For this single family residence, the initial response to the town law was a more provocative response through the manipulation of its constraints. Traditional site strategies typically found in this area were to ignore the slope of the site and raise the house on a plinth. However, we chose to take advantage of the natural terrain, which dictated the form of the plan.
The manipulation of the house reflects how built mass is emerging out of the ground; the roof and the footprint take on a more organic, shifted surface that directly relates to the natural terrain.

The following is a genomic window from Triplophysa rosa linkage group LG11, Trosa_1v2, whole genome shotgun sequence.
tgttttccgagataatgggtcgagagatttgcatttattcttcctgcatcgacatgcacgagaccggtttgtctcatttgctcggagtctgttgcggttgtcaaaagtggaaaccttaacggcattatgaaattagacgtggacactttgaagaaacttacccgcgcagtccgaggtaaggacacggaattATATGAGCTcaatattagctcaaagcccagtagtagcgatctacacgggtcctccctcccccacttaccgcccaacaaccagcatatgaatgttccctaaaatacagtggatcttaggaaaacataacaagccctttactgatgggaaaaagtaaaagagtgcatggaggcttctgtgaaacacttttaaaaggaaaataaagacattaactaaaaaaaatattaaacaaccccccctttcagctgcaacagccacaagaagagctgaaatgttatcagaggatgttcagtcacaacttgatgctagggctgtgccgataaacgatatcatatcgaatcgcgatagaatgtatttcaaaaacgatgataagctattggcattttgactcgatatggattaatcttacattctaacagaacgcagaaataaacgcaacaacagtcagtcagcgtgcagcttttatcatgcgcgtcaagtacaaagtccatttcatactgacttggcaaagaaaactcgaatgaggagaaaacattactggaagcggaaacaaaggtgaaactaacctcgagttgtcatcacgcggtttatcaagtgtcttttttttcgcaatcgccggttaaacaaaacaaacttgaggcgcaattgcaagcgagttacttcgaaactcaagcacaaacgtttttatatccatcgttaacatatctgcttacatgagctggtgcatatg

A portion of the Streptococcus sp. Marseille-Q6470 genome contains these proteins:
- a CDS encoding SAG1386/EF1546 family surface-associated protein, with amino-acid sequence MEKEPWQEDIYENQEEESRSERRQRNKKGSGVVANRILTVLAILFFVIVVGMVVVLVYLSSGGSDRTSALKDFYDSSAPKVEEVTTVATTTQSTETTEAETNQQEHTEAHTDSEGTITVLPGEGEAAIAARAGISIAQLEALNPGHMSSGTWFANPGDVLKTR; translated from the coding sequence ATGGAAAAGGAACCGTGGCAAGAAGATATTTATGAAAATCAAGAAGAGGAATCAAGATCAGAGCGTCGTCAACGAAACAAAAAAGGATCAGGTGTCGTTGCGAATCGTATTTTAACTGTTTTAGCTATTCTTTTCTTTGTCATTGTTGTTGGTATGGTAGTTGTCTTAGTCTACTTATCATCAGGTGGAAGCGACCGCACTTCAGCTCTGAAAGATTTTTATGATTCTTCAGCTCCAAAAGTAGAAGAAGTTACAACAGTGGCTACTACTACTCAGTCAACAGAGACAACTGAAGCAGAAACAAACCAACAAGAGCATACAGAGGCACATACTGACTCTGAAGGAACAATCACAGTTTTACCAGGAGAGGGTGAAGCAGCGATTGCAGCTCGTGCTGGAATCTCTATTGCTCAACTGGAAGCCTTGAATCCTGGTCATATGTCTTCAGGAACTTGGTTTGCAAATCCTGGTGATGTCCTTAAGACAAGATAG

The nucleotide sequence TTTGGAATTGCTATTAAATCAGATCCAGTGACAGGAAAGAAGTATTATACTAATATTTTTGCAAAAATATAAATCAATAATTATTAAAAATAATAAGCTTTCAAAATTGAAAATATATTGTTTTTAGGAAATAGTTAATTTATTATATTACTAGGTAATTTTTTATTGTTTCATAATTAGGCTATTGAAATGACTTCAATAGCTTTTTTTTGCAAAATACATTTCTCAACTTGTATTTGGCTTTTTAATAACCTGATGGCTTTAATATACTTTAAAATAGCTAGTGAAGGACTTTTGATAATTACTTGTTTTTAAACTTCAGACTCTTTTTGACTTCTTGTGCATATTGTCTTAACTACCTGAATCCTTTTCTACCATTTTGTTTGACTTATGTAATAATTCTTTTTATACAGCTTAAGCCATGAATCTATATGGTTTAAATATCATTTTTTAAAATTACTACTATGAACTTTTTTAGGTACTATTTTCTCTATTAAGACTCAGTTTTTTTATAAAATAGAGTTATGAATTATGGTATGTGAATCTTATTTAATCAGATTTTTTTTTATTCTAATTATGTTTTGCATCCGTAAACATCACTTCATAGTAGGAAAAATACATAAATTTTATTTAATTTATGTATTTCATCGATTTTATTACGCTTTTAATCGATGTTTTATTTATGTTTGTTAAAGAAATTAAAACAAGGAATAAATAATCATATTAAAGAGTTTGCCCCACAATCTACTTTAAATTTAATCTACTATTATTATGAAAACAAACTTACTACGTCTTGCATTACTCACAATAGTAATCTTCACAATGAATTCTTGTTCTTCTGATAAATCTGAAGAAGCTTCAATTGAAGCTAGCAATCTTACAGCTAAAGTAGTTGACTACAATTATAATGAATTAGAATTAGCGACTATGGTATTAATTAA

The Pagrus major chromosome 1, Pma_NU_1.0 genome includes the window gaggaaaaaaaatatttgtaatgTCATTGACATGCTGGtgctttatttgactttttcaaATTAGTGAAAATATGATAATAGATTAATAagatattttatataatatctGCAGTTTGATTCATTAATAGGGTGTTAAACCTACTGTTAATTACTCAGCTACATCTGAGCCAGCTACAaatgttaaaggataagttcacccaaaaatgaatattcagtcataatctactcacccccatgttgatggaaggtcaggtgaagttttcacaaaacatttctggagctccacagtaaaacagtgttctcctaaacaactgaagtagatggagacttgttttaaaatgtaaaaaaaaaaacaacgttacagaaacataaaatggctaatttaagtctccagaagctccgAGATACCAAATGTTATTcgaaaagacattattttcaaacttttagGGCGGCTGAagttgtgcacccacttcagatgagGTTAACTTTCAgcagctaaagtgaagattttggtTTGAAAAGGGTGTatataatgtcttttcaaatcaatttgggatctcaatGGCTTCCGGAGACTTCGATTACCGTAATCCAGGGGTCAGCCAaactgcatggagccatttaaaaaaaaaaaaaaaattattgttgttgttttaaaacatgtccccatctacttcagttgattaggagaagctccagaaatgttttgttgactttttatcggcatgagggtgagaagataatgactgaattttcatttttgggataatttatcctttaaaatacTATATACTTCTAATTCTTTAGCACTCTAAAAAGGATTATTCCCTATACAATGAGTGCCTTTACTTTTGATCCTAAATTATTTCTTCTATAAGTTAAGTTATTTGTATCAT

By not raising the house on a plinth but lowering it half way between the street and the highest point of the site, the house creates a very public face for the living space, in contrast to a private, sunken garden in the rear of the site. As a result of this shift in the site, interior spaces begin to overlap with one another to react to the exterior as well as with each other.
This shift is articulated on the facade through a continuous base that is informed by the surrounding topography as well as the internal program. The roof-line, in contrast, is kept minimal to articulate the massing of the house.